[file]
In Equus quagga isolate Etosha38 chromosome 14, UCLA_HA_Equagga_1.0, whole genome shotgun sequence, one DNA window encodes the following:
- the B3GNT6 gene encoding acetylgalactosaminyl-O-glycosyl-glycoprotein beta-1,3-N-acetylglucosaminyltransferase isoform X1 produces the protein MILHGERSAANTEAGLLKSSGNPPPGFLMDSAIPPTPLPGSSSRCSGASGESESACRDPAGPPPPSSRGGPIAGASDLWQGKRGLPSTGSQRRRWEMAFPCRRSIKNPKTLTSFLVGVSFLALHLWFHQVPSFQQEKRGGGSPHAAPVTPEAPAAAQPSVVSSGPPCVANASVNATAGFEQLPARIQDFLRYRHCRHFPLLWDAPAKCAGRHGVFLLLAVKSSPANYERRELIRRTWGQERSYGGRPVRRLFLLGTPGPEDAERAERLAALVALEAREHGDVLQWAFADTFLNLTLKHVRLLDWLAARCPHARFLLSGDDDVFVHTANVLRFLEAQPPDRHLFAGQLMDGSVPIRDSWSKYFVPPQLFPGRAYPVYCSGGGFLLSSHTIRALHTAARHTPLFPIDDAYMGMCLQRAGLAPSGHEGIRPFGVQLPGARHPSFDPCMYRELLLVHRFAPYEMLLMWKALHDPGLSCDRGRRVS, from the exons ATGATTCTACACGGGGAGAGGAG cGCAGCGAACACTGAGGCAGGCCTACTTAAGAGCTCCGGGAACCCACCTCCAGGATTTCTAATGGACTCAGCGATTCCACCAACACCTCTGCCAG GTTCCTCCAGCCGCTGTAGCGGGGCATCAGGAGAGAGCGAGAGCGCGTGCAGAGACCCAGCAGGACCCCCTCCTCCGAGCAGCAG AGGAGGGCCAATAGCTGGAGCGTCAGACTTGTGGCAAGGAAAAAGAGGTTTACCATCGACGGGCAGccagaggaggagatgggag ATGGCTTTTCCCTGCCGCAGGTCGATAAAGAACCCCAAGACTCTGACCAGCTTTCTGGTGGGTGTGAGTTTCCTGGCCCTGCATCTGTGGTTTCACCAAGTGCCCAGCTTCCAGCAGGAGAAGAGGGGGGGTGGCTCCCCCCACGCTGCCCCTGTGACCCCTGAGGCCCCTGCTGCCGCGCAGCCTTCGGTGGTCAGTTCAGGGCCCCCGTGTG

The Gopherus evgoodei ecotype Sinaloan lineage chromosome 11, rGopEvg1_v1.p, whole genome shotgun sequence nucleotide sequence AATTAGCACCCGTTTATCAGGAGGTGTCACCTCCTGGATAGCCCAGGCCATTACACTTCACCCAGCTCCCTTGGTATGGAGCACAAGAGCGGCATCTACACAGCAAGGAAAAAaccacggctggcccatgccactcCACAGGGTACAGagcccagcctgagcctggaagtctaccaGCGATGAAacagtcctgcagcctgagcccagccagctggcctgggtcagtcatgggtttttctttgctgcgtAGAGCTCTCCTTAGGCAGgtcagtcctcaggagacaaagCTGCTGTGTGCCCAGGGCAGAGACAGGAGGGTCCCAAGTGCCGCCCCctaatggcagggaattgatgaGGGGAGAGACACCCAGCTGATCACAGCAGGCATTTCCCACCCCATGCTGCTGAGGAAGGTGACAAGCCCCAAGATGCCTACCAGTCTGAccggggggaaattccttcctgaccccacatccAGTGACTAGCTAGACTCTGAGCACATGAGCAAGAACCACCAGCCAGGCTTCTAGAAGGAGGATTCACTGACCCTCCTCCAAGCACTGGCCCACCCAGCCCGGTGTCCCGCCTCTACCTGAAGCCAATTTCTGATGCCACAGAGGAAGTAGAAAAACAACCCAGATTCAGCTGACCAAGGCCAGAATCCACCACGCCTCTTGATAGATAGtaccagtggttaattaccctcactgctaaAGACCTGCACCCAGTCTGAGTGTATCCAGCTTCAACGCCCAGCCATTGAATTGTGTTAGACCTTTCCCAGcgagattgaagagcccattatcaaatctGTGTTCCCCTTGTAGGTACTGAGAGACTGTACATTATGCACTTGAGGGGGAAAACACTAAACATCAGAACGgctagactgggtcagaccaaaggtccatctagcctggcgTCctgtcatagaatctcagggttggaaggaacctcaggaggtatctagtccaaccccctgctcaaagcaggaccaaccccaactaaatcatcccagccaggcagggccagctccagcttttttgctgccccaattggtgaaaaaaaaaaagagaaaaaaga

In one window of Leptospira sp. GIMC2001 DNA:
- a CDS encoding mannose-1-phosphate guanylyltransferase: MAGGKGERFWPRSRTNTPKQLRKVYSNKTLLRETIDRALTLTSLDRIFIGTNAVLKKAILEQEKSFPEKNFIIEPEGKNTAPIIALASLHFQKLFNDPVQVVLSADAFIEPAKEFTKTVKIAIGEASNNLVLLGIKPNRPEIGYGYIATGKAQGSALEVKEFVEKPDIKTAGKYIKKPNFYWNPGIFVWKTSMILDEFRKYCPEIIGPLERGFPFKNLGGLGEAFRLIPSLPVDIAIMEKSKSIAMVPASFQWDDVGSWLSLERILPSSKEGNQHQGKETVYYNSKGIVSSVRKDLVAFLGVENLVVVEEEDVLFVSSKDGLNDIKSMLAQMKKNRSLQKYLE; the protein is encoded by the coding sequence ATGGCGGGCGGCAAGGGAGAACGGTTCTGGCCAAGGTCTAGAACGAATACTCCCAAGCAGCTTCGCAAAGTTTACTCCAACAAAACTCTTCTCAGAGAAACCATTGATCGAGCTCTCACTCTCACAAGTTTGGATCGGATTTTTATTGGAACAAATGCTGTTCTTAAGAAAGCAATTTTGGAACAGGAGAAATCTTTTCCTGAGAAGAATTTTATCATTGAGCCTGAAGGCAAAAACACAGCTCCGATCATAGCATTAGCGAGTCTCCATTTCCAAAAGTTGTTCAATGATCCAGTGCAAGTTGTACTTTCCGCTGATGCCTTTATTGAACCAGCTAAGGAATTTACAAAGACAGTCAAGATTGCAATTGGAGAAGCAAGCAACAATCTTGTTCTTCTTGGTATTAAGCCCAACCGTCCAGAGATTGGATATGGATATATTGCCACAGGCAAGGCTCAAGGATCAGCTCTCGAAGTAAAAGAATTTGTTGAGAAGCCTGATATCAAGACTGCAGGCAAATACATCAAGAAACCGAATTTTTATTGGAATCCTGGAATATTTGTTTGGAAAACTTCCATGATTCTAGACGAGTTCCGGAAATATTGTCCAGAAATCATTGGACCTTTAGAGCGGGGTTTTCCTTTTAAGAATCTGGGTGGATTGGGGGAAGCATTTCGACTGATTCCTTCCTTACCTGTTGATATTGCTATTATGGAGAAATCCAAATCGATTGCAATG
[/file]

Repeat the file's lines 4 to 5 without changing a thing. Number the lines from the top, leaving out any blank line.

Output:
In one window of Leptospira sp. GIMC2001 DNA:
- a CDS encoding mannose-1-phosphate guanylyltransferase: MAGGKGERFWPRSRTNTPKQLRKVYSNKTLLRETIDRALTLTSLDRIFIGTNAVLKKAILEQEKSFPEKNFIIEPEGKNTAPIIALASLHFQKLFNDPVQVVLSADAFIEPAKEFTKTVKIAIGEASNNLVLLGIKPNRPEIGYGYIATGKAQGSALEVKEFVEKPDIKTAGKYIKKPNFYWNPGIFVWKTSMILDEFRKYCPEIIGPLERGFPFKNLGGLGEAFRLIPSLPVDIAIMEKSKSIAMVPASFQWDDVGSWLSLERILPSSKEGNQHQGKETVYYNSKGIVSSVRKDLVAFLGVENLVVVEEEDVLFVSSKDGLNDIKSMLAQMKKNRSLQKYLE; the protein is encoded by the coding sequence ATGGCGGGCGGCAAGGGAGAACGGTTCTGGCCAAGGTCTAGAACGAATACTCCCAAGCAGCTTCGCAAAGTTTACTCCAACAAAACTCTTCTCAGAGAAACCATTGATCGAGCTCTCACTCTCACAAGTTTGGATCGGATTTTTATTGGAACAAATGCTGTTCTTAAGAAAGCAATTTTGGAACAGGAGAAATCTTTTCCTGAGAAGAATTTTATCATTGAGCCTGAAGGCAAAAACACAGCTCCGATCATAGCATTAGCGAGTCTCCATTTCCAAAAGTTGTTCAATGATCCAGTGCAAGTTGTACTTTCCGCTGATGCCTTTATTGAACCAGCTAAGGAATTTACAAAGACAGTCAAGATTGCAATTGGAGAAGCAAGCAACAATCTTGTTCTTCTTGGTATTAAGCCCAACCGTCCAGAGATTGGATATGGATATATTGCCACAGGCAAGGCTCAAGGATCAGCTCTCGAAGTAAAAGAATTTGTTGAGAAGCCTGATATCAAGACTGCAGGCAAATACATCAAGAAACCGAATTTTTATTGGAATCCTGGAATATTTGTTTGGAAAACTTCCATGATTCTAGACGAGTTCCGGAAATATTGTCCAGAAATCATTGGACCTTTAGAGCGGGGTTTTCCTTTTAAGAATCTGGGTGGATTGGGGGAAGCATTTCGACTGATTCCTTCCTTACCTGTTGATATTGCTATTATGGAGAAATCCAAATCGATTGCAATG